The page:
This movie was a pleasant surprise. It was the right kind of scary, it laid off the torture porn and was not too gratuitous—the best horror sequel to a classic, well known entity of the 70's in a very long time.
Texas Chainsaw caught my attention right away. The film opens with memorable shots of the original film and it's sequel, 1974 and 1986 respectively. They were both crafted by a talented director of the macabre, at the time, Tobe Hooper. What makes these two original films special is the grit and grime, the 70's film stock, the bad acting, the camera work, Dennis Hopper, a disgusting, decrepit man eating dinner with his family and of course a crazed, maniacal, chainsaw wielding psychopath. Leatherface is loosely based on a real serial killer of the 50's, Ed Gein. The real story has been overblown and used countless times in movies as the basis for sociopathic characters like Norman Bates in Hitchcock's Psycho and Buffalo Bill from Silence of the Lambs.
At this point there have been seven filmic renditions of The Texas Chainsaw Massacre. The first two are arguably the only ones worth your time so I was quite excited to see this recent film as continuing the original story and not just another facile rehashing. What's interesting is that you will still get all the cliched platitudes from horror movies of the last 30 years but somehow this film surpasses it's own banality. We have sexed teens taking a road trip to an undisclosed location with Deliverance style rubes. The usual teens are immoral story. But the filmmakers kept a 70's vibe throughout with just the right filter and just the right poor acting—at moments unbearable. Don't get me wrong, this is still a abysmal film from a critical standpoint. The actors are fairly bad delivering simple lines and they still make extremely illogical choices throughout, yet as a fan I really enjoyed it. I thought the story contained elements of shock and surprise that were genuinely terrifying. Instead of greasy yellow filters and gross out torture that comprised that the last two attempts at Leatherface, we are given brief glimpses of true terror in a 70's like way. It was a lot fun to watch. The lead actress was undeniably beautiful as well with a near perfect figure and tortuous blue eyes. Her constant denuded midriff is a welcome edition to my memory bank—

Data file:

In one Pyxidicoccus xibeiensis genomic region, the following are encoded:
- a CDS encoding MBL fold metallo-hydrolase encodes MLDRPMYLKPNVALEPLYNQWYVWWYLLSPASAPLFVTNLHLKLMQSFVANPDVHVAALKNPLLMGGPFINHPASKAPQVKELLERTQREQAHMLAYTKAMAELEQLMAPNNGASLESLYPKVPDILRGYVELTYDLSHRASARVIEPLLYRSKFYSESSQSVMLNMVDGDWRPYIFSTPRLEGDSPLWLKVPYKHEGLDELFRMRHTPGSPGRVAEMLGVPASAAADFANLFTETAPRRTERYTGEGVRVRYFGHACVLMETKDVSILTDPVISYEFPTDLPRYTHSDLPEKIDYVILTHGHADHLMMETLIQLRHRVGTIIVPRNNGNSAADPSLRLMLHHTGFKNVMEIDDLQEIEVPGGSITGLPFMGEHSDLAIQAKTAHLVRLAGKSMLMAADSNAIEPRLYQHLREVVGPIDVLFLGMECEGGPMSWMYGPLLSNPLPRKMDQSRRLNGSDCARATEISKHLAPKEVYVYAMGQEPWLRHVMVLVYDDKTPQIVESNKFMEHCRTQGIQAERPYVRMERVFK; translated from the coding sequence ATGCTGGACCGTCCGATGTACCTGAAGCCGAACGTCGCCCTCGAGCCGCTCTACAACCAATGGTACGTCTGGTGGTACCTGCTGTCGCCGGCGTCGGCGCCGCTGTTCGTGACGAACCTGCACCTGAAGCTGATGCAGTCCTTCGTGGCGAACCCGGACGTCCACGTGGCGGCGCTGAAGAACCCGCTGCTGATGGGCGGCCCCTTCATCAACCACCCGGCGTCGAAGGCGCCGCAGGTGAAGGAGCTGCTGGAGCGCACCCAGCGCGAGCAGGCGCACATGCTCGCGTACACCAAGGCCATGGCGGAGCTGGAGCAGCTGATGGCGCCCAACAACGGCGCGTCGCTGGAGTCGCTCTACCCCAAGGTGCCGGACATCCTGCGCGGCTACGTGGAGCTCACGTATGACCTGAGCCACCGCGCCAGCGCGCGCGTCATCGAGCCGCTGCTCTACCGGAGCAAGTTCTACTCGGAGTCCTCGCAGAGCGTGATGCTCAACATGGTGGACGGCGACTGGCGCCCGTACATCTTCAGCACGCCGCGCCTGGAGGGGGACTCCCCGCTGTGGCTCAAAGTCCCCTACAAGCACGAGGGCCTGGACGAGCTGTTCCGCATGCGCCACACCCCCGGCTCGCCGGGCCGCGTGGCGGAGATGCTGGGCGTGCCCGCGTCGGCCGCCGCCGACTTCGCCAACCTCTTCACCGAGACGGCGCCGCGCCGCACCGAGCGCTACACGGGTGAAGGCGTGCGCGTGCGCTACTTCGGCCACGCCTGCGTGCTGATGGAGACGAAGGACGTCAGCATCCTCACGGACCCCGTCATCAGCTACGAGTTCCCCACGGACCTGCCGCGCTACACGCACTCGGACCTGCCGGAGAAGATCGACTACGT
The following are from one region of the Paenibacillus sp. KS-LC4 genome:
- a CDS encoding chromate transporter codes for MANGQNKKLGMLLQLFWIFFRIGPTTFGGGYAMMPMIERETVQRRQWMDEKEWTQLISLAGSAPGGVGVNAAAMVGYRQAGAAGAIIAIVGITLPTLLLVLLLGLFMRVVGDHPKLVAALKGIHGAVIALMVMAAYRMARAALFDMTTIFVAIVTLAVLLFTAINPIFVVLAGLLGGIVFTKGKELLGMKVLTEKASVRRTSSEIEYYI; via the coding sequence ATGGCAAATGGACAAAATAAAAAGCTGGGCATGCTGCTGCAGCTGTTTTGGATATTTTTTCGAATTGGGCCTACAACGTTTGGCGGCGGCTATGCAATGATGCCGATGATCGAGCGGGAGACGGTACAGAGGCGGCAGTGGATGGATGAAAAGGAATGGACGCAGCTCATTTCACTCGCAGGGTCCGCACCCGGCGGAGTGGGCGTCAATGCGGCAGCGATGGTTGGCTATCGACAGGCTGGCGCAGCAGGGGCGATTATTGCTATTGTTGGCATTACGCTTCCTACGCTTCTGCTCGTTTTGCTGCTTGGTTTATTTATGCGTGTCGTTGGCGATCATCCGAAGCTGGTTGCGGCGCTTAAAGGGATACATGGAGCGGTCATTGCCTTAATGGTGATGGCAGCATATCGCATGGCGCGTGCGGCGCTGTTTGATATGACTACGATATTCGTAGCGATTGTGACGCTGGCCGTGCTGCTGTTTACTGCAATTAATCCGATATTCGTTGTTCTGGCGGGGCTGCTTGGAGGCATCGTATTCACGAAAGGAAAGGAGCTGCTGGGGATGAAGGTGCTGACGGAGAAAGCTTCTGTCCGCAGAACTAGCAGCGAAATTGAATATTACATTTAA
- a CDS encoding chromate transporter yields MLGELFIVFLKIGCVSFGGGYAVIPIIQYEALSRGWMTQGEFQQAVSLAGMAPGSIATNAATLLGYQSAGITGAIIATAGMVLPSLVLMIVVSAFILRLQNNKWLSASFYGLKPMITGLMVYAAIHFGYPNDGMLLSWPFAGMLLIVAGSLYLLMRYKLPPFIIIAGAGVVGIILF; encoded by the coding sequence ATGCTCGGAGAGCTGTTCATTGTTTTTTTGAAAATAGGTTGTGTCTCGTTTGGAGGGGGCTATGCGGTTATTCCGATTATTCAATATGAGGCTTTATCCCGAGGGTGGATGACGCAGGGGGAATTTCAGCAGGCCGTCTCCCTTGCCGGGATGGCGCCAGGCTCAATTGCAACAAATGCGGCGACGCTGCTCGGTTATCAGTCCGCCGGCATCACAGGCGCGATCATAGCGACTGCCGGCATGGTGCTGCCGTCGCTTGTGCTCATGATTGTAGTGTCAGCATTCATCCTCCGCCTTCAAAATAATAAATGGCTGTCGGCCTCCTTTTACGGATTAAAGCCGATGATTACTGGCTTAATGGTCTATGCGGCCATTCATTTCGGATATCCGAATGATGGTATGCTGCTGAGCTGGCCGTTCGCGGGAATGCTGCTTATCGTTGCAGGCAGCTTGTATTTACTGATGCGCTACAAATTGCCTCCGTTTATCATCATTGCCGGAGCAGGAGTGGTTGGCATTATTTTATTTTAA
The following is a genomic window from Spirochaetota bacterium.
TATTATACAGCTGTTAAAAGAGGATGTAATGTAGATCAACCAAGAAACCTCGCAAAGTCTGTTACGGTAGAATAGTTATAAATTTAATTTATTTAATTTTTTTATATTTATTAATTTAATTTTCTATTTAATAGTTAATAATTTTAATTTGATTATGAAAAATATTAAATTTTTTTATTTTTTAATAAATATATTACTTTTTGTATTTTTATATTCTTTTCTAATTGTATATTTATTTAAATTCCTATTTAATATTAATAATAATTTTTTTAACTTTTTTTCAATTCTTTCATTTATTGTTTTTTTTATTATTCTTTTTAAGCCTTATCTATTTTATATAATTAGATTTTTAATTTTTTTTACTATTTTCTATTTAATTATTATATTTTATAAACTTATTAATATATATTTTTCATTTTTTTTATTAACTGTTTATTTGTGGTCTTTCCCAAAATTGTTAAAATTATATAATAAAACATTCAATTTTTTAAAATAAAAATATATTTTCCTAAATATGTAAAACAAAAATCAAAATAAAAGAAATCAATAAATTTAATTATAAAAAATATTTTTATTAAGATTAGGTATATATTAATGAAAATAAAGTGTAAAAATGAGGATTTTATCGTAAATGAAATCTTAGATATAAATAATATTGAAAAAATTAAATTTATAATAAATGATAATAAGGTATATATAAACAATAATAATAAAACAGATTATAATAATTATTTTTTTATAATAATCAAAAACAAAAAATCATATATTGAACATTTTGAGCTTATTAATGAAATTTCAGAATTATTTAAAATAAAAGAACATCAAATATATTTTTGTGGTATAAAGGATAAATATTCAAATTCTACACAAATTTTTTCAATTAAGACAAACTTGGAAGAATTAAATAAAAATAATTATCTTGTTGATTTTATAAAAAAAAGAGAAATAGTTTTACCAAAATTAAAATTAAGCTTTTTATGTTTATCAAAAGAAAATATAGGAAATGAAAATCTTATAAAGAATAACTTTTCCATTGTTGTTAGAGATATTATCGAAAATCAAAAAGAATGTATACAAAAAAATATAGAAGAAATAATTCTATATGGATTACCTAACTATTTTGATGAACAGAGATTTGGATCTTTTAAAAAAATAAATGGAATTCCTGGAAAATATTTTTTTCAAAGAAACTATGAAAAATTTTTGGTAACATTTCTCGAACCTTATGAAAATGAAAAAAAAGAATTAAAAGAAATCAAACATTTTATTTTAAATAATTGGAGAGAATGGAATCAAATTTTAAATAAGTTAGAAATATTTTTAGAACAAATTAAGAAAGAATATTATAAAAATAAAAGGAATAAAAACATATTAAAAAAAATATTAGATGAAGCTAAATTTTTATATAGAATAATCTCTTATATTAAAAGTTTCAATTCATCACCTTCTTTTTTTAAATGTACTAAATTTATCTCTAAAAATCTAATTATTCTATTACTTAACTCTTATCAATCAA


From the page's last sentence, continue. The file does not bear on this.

I wonder if teens are always the key targets in horror films because studios know that their main demographic consists of them or that older filmmakers are jealous of youth and promiscuity and wish to see all young people come to unseemly ends. Something to contemplate.
Bob Scale: The Critic: 5.5 - The Fan: 7.4
Rotten Tomatoes: 20